Speech Evaluation and Criticism by Saudat Abdulbaqi
It is essential to evaluate speech presentation in order to:
(a) identify the effects of speech on the audience
(b) explore the critical dimensions of communication
(c) evaluate ethics of communication.
The criticism must be constructive and aimed at helping the speaker to improve. It must be balanced, pointing out what was right about the speech as well as what was not so right.
The focus of speech criticism
- Textbook vocabulary– assesses the mechanical accuracy of a speech based on general communication principle e.g., grammar, arrangement, style of delivery, etc.
- Burkean vocabulary: this was developed by Kennet Burke, a renowned social critic. He sees communication transaction at 3 levels;
(a) grammatical or descriptive level- chart
(b) rhetorical analytical level to creatively analyze strategies- prayer
(c) symbolic or poetic level-to symbolically comment upon the dramas of human communication will pool of symbols – dreaming
- Bitzer’s vocabulary– used to analyze the speech that are presented by a representative or spoke person for a particular group. Bitzer’s approach helps to differentiate between the personality of and individual and the situationally-imposed role he plays.
Careful observation: to decide what to look at and how. This takes into account external factors like, account/ public opinion, reaction on TV, radio ratings, inside observation, your mastery of the speech content due to repeated reading in addition to research carried out on the content.
Additional Focus of speech criticism
- how well does the speech address the subject matter?
- were the main ideas well organized in support of a definite theme?
- how interesting and factual were the supporting themes?
- were the assertions logically supported?
- how was the manner of delivery?
- did the audience understand the message?
- were the objectives of the speaker achieved?
- how was the audience reaction; favourable, unfavourable, indifferent?
- be complete in your review, be specific to particular issues and be positive, start with your positive observations then follow with the negative ones.
Criteria for Measuring Speech Performance
Ethical standard: this is an assessment of the moral values of the speaker. Ethical decisions are guided by values, conscience, sense of right and wrong such as:
(a) is he telling the truth? ‘there is an ethical responsibility to be morally truthful’
(b) are the opinions and facts reasonably presented?
(c) are the feelings and sensibility of the audience being considered?
(d) were there suggestions of name calling or stereotype in the speech?
Logical standard: did the speaker reflect sound reasoning? Was the content clear and easy to understand? Was it well structured? Were the audience able to identify with the presentation?
Artistic or Aesthetic standard: speech, like any work of art, must give some pleasure to the speaker as well as to the listener. This can be realized from good structure, interesting materials, inducement of logical thoughts, suitable language, speaker’s manners, dress, style of walking to the platform, facial expression, sincerity, enthusiasm, etc. Always remember the saying of Patricial Fripp (Year, Page) that: “words represent your intellect, sound, gesture and movement represent your feelings”.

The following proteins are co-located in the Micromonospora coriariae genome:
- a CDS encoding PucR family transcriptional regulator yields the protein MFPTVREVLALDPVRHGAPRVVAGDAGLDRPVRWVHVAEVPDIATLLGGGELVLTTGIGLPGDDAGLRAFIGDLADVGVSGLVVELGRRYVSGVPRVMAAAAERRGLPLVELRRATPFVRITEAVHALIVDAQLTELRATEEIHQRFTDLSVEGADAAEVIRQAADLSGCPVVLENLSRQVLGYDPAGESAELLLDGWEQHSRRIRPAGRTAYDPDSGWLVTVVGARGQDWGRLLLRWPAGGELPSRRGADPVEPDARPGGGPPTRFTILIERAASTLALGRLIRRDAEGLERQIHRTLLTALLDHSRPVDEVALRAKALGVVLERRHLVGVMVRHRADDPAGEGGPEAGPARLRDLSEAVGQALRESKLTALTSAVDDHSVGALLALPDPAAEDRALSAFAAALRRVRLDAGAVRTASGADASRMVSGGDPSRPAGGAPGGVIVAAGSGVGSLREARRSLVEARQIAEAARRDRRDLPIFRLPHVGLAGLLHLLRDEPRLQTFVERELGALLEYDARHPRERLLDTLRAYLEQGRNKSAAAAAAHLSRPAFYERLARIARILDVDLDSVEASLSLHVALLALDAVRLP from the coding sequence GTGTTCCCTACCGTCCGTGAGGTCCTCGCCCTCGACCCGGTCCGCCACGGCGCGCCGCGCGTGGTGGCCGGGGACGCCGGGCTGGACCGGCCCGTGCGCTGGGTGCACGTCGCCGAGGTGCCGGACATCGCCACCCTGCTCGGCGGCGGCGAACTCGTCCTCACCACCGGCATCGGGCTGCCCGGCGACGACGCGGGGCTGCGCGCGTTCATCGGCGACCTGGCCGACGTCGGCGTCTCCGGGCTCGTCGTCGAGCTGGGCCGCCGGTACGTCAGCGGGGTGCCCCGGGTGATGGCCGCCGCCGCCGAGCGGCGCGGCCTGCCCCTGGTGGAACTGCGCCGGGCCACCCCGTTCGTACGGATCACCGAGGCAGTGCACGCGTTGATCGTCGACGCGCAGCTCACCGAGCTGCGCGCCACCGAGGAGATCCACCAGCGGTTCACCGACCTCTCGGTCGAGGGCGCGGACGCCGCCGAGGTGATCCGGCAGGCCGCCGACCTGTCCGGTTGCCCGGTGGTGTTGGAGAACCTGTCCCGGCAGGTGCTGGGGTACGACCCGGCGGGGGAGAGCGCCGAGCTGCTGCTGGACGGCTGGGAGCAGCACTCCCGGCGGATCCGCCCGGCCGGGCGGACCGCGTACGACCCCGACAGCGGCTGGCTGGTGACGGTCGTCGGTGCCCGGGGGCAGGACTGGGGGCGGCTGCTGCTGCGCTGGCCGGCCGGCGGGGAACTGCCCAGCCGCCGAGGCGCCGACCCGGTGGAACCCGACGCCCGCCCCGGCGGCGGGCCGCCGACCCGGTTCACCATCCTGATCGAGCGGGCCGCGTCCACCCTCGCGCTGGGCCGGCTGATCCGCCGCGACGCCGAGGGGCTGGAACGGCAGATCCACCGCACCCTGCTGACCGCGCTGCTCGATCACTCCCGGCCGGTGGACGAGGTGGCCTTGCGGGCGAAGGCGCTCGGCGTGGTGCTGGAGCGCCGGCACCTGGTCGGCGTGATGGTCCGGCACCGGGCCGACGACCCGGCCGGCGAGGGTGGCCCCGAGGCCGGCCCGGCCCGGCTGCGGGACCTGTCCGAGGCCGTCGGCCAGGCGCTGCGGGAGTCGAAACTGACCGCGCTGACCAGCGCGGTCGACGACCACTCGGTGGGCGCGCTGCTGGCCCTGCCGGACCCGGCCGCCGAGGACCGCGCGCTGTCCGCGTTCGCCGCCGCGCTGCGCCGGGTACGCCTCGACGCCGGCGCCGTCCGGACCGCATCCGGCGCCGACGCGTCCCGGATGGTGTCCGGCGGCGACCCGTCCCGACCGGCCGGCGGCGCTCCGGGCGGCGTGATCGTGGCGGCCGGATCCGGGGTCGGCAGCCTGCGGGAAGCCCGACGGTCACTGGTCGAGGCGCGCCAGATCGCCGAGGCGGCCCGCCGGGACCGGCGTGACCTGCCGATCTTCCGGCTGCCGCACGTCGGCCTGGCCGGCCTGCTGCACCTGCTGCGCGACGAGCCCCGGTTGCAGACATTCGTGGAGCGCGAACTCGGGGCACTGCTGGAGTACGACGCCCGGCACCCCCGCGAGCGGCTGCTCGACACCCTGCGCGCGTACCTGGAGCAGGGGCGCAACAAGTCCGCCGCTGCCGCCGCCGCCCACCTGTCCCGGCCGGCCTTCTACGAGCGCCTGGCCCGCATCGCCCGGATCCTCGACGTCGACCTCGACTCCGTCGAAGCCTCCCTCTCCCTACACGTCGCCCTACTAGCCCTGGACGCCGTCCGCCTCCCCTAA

Result standard: a very sound basis for judging speech is to consider its effect. However, a speaker does not need to labour extremely hard to win the audience’s favorable response by distorting truth. Rather effect should be judge according to the nature of the problem. Note that, effect can be affected by mood, background, prior knowledge as well as other factors that cause perception error. In criticizing a speech, be complete, don’t be one-sided, be specific, be objective and be not a fault finder.
How to write criticism
The first step is to read the speech severally while noting areas of possible interest. Note that, this task requires to study the speech critically and bear your view about its strengths and weaknesses and not condemn it. Be sincere in your assessment and avoid the use of foul language in writing your report. Like every other report, reports on speech criticism should be in the following format:
Introduction: you can start with a quotation from the speech, create a question around it, and highlight how you intend to answer the question posed.
Body: take each point of your critical analysis one step after the other, applying your chosen hierarchical approach. You can illustrate with quotations to lend credence to your argument.
Conclusion: summarize by pulling the argument of your paper together by indicating how the sub-points fit together to present a valid and interesting picture of public communication. Draw implications and brief lessons from your analysis.
A Fellow of the Nigerian Institute of Public Relations (NIPR), Dr. Saudat Salah AbdulBaqi is an Associate Professor of Communication at the University of Ilorin and an Adjunct Lecturer at Kwara State University and Summit University. A Chairperson of NIPR Kwara State Chapter, she attended Bayero University Kano (BUK), University of Lagos and Universiti Utara Malaysia for her qualifications.